The best blend for someone entering the industry combines three things: Completing an accredited course covering generally-accepted practices, some platform course completion, and real-life experience.”
Brad Geddes, who has taught digital marketing courses since 2011, agrees:
“Overall, people seem best suited to PPC if they do a mixture of digital marketing with a minor in psychology (or a double major as there’s a lot of math when you get into Psych BS majors).
My background was personality psychology (0 marketing courses), and it serves me well in running PPC campaigns.”
The answer goes beyond yes or no.
We’ve established that digital marketing courses can quickly become outdated, especially those focusing on technical training.
A course taken 5-10 years ago is likely obsolete.
That said, candidates, especially those new to the digital marketing field, can fill in some hard skills with reputable courses.
But soft skills, such as communication, teamwork, and problem solving, are harder to teach.
And soft skills are crucial for success in digital marketing.
In fact, the OMCP® 2019 Role Delineation Study found that strategy and communication of practice were the top priorities for most digital marketing disciplines across all job responsibilities.
Think about that for a second.
Strategy and communication of practice were more important to employers than technical skills such as keyword research, bid management, developing audiences, and developing content.
Consequently, a marketing strategy course would most definitely be worthwhile.
And work on developing your soft skills.
If you’re hiring digital marketing professionals, most experts agree to look for hard skills, including digital marketing certifications, and soft skills, such as communication and critical thinking.
According to Matt Bailey of SiteLogic:
“When I had my agency, I looked for people who were excellent communicators in writing and speaking, as most of the job is working with clients and constantly presenting, reporting, and working with a team. I hired for soft skills and trained the digital skills.”
Bailey looks for individuals who “share a critical and creative thinking core necessary to accomplish their work and solve problems.”
Problem-solving is a huge part of digital marketing, and people without this aptitude often struggle in digital marketing roles.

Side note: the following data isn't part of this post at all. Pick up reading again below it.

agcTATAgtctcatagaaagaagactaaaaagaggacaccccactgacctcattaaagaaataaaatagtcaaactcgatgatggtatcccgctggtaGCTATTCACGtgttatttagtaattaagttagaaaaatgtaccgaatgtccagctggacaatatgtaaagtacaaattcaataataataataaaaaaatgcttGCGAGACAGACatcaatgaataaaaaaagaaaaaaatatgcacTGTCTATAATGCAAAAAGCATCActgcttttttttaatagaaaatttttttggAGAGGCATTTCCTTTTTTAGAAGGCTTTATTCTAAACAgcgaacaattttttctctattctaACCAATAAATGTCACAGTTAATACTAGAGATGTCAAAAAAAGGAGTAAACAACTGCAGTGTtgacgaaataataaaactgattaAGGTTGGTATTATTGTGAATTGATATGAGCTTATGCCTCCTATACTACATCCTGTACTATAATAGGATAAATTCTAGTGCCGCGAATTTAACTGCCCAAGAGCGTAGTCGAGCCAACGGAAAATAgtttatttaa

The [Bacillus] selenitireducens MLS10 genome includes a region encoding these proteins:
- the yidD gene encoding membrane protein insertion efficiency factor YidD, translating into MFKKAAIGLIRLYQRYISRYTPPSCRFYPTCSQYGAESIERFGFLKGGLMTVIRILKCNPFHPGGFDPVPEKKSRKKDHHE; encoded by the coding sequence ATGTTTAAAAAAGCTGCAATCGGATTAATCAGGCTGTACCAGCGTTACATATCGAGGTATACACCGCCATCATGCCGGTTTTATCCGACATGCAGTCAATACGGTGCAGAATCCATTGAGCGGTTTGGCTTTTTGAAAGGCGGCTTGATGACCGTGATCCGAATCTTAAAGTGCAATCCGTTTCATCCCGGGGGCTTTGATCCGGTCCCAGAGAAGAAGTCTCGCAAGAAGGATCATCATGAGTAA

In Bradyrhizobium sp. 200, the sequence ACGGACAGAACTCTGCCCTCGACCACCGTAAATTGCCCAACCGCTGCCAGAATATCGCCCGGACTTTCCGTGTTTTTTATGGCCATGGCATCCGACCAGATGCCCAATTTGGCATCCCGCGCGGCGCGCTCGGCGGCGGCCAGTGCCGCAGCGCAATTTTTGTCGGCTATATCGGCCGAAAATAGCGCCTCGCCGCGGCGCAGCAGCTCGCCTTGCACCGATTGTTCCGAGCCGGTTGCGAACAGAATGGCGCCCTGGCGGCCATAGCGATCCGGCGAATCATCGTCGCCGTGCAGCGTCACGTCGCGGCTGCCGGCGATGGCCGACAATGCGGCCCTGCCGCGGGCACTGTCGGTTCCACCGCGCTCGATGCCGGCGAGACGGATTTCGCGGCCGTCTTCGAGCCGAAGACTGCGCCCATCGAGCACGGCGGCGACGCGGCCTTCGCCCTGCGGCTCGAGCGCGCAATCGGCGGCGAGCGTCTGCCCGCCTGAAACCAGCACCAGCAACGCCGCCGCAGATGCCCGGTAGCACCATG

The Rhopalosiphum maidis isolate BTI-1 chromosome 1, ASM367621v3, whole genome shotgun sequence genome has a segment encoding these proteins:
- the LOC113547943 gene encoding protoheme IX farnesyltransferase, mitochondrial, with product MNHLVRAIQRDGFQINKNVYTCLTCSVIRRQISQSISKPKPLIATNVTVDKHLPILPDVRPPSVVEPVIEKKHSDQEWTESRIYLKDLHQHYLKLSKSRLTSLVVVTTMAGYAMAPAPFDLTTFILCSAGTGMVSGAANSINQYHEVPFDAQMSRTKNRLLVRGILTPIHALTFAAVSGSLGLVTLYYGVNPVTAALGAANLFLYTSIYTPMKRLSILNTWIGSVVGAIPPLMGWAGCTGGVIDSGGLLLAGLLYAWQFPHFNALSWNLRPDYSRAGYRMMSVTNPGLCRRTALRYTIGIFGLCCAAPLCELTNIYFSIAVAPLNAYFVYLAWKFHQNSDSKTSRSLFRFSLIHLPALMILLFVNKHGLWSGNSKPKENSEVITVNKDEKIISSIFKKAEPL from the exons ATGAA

Stebbins suggests that hiring managers recruit from unlikely majors. “When John Marshall and I were building ClickTracks, our local university did not have a strong marketing program. Yet, we had interest from students to join our web analytics team,” he said.
Stebbins added, “We learned to recruit reliably from the economics department for marketing talent and the genetics department for digital analytics. We also learned that sales reps tended to make great PPC and digital advertising specialists (with some minimal training).”
In my own experience, I’ve found that digital marketing courses and certifications are not a good predictor of success.
I’ve had people who passed several certifications who we ended up letting go and others who came to us without a single course and were stellar performers.
As far as soft skills, in my opinion, the biggest skill digital marketing pros need is curiosity.
As Bailey mentioned above, digital marketing involves a lot of problem-solving.
To effectively solve problems, one must be curious about why the problem exists.
Wondering why a campaign suddenly stops performing, or why a particular keyword isn’t converting, is critical. Looking at performance changes, shrugging, and saying “it is what it is” will not cut it.
Successful digital marketers can think critically and ask “why.”
Digital marketing courses can be helpful.
Completing coursework shows that a person is dedicated and able to complete a task.
Those who have verified skills, experience, and education industry certifications stand out as even more invested in the practice.
But courses and certifications aren’t the end-all, be-all.
Plenty of successful digital marketers have not taken a single course.
As Derek Mollins of Brainlabs said, “There is no substitute for running a live campaign.”
If you’re not currently working in the field, volunteer for an organization that needs digital marketing help.
You’ll learn a lot and can help a worthy cause at the same time.
Combine digital marketing courses with developing your soft skills and experience, and you’ll give yourself the best chance for success in the field.
More resources:
Featured Image: fizkes/Shutterstock
Melissa Mackey is currently Associate Director of Paid Search at MerkleB2B. A PPC professional since 2002, Mackey specializes in B2B …